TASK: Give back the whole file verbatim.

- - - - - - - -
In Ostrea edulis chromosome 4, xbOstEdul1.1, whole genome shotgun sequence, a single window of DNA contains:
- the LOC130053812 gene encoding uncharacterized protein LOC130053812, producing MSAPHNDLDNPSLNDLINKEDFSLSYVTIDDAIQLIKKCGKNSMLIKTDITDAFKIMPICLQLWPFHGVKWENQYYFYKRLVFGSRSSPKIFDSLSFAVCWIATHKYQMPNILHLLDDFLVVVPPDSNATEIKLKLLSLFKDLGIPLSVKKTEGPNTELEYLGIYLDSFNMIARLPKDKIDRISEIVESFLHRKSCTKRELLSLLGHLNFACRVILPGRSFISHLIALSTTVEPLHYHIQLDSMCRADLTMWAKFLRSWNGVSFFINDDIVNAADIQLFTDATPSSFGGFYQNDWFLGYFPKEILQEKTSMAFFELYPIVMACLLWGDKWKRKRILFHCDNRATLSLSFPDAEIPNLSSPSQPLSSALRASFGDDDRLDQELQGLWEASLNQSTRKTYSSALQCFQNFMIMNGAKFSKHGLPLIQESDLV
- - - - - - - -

In Ostrea edulis chromosome 4, xbOstEdul1.1, whole genome shotgun sequence, a single window of DNA contains:
- the LOC130053812 gene encoding uncharacterized protein LOC130053812, producing MSAPHNDLDNPSLNDLINKEDFSLSYVTIDDAIQLIKKCGKNSMLIKTDITDAFKIMPICLQLWPFHGVKWENQYYFYKRLVFGSRSSPKIFDSLSFAVCWIATHKYQMPNILHLLDDFLVVVPPDSNATEIKLKLLSLFKDLGIPLSVKKTEGPNTELEYLGIYLDSFNMIARLPKDKIDRISEIVESFLHRKSCTKRELLSLLGHLNFACRVILPGRSFISHLIALSTTVEPLHYHIQLDSMCRADLTMWAKFLRSWNGVSFFINDDIVNAADIQLFTDATPSSFGGFYQNDWFLGYFPKEILQEKTSMAFFELYPIVMACLLWGDKWKRKRILFHCDNRATLSLSFPDAEIPNLSSPSQPLSSALRASFGDDDRLDQELQGLWEASLNQSTRKTYSSALQCFQNFMIMNGAKFSKHGLPLIQESDLV